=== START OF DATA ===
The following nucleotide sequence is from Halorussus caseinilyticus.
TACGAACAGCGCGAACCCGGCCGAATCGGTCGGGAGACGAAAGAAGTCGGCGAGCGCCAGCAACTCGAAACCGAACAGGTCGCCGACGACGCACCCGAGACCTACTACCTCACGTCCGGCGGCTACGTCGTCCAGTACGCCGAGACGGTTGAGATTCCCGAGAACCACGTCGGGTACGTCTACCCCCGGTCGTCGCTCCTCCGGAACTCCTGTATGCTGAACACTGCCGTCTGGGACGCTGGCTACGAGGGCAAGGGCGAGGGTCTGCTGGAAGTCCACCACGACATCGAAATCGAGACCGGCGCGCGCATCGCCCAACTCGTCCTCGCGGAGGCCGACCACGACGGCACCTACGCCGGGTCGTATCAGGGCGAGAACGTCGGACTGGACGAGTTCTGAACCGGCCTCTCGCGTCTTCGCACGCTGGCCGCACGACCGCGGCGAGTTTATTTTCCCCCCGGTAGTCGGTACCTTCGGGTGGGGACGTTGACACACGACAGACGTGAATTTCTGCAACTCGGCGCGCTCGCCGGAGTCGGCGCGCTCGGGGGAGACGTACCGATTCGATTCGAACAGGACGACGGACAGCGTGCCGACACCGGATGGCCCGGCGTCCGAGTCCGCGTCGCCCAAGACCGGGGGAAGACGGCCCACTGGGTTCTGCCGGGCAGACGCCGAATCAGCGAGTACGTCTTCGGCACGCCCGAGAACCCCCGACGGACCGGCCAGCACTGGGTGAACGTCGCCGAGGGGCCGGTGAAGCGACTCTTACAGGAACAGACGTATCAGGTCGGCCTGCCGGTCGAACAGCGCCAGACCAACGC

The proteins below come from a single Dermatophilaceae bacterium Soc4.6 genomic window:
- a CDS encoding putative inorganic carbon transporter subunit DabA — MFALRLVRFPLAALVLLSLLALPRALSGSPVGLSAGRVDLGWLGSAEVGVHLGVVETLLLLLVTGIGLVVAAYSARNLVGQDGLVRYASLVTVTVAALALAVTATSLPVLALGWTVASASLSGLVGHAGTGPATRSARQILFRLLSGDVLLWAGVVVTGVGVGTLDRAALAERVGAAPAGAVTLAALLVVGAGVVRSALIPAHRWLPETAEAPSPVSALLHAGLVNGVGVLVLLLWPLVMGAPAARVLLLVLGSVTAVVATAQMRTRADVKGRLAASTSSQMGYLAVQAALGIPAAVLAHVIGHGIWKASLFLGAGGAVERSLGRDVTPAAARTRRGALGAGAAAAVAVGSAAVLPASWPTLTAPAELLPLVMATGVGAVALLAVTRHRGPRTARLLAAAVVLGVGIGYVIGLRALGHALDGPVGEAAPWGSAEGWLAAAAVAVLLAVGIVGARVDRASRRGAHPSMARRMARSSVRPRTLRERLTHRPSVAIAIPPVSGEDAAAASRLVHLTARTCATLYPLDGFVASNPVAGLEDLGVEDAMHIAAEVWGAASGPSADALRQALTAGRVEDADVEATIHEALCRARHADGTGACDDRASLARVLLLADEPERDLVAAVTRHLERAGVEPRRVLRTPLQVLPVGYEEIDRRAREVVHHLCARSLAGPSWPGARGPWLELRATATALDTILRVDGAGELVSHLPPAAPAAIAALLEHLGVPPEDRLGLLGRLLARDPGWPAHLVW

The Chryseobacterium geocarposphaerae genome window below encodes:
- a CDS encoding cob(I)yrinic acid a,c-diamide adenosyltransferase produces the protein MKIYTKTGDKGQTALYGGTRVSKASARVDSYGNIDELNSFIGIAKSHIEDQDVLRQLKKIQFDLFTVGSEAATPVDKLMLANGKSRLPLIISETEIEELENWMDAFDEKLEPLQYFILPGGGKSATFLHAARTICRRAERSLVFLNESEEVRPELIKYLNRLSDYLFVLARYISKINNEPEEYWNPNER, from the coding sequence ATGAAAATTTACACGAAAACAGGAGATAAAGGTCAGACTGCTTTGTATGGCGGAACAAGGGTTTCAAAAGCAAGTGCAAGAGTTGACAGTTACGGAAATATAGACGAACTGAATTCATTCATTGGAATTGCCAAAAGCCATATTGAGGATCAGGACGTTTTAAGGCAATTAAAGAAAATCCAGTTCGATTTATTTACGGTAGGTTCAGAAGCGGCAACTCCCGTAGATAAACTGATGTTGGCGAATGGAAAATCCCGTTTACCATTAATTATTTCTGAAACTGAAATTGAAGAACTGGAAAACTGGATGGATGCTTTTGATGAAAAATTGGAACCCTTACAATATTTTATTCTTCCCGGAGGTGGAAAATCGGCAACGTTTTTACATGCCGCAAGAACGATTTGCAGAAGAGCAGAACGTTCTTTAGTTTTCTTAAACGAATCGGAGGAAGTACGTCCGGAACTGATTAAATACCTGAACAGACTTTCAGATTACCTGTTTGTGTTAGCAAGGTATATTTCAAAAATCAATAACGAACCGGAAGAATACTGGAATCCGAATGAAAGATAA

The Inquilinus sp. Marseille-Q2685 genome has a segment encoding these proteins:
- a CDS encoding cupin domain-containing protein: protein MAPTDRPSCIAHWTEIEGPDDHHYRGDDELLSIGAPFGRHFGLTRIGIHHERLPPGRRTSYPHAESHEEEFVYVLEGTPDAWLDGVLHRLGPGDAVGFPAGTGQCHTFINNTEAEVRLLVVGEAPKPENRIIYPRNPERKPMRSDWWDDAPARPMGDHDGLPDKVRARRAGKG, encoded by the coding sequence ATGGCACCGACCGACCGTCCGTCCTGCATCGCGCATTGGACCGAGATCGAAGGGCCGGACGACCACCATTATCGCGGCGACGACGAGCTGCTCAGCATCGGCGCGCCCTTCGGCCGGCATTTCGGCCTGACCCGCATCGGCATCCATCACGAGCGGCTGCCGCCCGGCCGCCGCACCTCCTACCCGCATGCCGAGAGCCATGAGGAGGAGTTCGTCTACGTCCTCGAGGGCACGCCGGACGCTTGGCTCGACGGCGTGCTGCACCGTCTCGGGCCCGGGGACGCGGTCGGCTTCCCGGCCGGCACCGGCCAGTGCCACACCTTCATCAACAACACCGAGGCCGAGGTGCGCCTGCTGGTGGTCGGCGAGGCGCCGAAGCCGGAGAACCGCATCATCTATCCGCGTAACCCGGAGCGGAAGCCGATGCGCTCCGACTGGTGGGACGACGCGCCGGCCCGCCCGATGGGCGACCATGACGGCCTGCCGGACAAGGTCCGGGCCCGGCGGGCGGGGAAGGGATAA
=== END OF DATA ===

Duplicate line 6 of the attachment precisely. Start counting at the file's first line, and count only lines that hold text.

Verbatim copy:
- a CDS encoding cob(I)yrinic acid a,c-diamide adenosyltransferase produces the protein MKIYTKTGDKGQTALYGGTRVSKASARVDSYGNIDELNSFIGIAKSHIEDQDVLRQLKKIQFDLFTVGSEAATPVDKLMLANGKSRLPLIISETEIEELENWMDAFDEKLEPLQYFILPGGGKSATFLHAARTICRRAERSLVFLNESEEVRPELIKYLNRLSDYLFVLARYISKINNEPEEYWNPNER, from the coding sequence ATGAAAATTTACACGAAAACAGGAGATAAAGGTCAGACTGCTTTGTATGGCGGAACAAGGGTTTCAAAAGCAAGTGCAAGAGTTGACAGTTACGGAAATATAGACGAACTGAATTCATTCATTGGAATTGCCAAAAGCCATATTGAGGATCAGGACGTTTTAAGGCAATTAAAGAAAATCCAGTTCGATTTATTTACGGTAGGTTCAGAAGCGGCAACTCCCGTAGATAAACTGATGTTGGCGAATGGAAAATCCCGTTTACCATTAATTATTTCTGAAACTGAAATTGAAGAACTGGAAAACTGGATGGATGCTTTTGATGAAAAATTGGAACCCTTACAATATTTTATTCTTCCCGGAGGTGGAAAATCGGCAACGTTTTTACATGCCGCAAGAACGATTTGCAGAAGAGCAGAACGTTCTTTAGTTTTCTTAAACGAATCGGAGGAAGTACGTCCGGAACTGATTAAATACCTGAACAGACTTTCAGATTACCTGTTTGTGTTAGCAAGGTATATTTCAAAAATCAATAACGAACCGGAAGAATACTGGAATCCGAATGAAAGATAA